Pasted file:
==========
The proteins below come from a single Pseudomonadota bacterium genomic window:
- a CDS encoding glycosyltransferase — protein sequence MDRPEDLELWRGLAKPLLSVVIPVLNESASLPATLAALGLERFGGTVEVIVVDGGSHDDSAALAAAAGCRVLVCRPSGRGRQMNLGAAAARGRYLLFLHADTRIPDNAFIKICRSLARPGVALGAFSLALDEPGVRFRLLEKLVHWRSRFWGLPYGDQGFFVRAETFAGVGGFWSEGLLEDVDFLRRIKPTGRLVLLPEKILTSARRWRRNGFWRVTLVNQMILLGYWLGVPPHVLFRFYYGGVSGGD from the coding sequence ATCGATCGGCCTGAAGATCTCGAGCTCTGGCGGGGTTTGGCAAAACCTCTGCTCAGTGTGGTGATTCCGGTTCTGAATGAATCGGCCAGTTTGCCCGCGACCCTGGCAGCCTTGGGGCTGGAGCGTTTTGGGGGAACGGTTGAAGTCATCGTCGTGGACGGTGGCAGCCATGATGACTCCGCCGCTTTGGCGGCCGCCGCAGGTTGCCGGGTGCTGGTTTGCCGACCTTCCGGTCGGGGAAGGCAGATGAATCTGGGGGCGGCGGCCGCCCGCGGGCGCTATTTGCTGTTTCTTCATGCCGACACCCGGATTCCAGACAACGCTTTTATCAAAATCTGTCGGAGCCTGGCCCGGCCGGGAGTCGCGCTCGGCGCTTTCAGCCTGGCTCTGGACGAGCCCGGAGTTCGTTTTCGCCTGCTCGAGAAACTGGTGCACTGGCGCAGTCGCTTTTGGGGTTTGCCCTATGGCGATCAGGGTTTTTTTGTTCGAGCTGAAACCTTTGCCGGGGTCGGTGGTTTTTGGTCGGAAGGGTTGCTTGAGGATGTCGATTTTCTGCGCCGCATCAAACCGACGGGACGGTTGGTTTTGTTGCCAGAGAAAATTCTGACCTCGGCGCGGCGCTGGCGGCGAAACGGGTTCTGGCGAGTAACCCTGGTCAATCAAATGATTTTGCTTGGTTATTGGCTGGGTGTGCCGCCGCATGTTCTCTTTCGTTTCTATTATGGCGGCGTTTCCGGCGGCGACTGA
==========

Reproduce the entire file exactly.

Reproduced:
The proteins below come from a single Pseudomonadota bacterium genomic window:
- a CDS encoding glycosyltransferase — protein sequence MDRPEDLELWRGLAKPLLSVVIPVLNESASLPATLAALGLERFGGTVEVIVVDGGSHDDSAALAAAAGCRVLVCRPSGRGRQMNLGAAAARGRYLLFLHADTRIPDNAFIKICRSLARPGVALGAFSLALDEPGVRFRLLEKLVHWRSRFWGLPYGDQGFFVRAETFAGVGGFWSEGLLEDVDFLRRIKPTGRLVLLPEKILTSARRWRRNGFWRVTLVNQMILLGYWLGVPPHVLFRFYYGGVSGGD from the coding sequence ATCGATCGGCCTGAAGATCTCGAGCTCTGGCGGGGTTTGGCAAAACCTCTGCTCAGTGTGGTGATTCCGGTTCTGAATGAATCGGCCAGTTTGCCCGCGACCCTGGCAGCCTTGGGGCTGGAGCGTTTTGGGGGAACGGTTGAAGTCATCGTCGTGGACGGTGGCAGCCATGATGACTCCGCCGCTTTGGCGGCCGCCGCAGGTTGCCGGGTGCTGGTTTGCCGACCTTCCGGTCGGGGAAGGCAGATGAATCTGGGGGCGGCGGCCGCCCGCGGGCGCTATTTGCTGTTTCTTCATGCCGACACCCGGATTCCAGACAACGCTTTTATCAAAATCTGTCGGAGCCTGGCCCGGCCGGGAGTCGCGCTCGGCGCTTTCAGCCTGGCTCTGGACGAGCCCGGAGTTCGTTTTCGCCTGCTCGAGAAACTGGTGCACTGGCGCAGTCGCTTTTGGGGTTTGCCCTATGGCGATCAGGGTTTTTTTGTTCGAGCTGAAACCTTTGCCGGGGTCGGTGGTTTTTGGTCGGAAGGGTTGCTTGAGGATGTCGATTTTCTGCGCCGCATCAAACCGACGGGACGGTTGGTTTTGTTGCCAGAGAAAATTCTGACCTCGGCGCGGCGCTGGCGGCGAAACGGGTTCTGGCGAGTAACCCTGGTCAATCAAATGATTTTGCTTGGTTATTGGCTGGGTGTGCCGCCGCATGTTCTCTTTCGTTTCTATTATGGCGGCGTTTCCGGCGGCGACTGA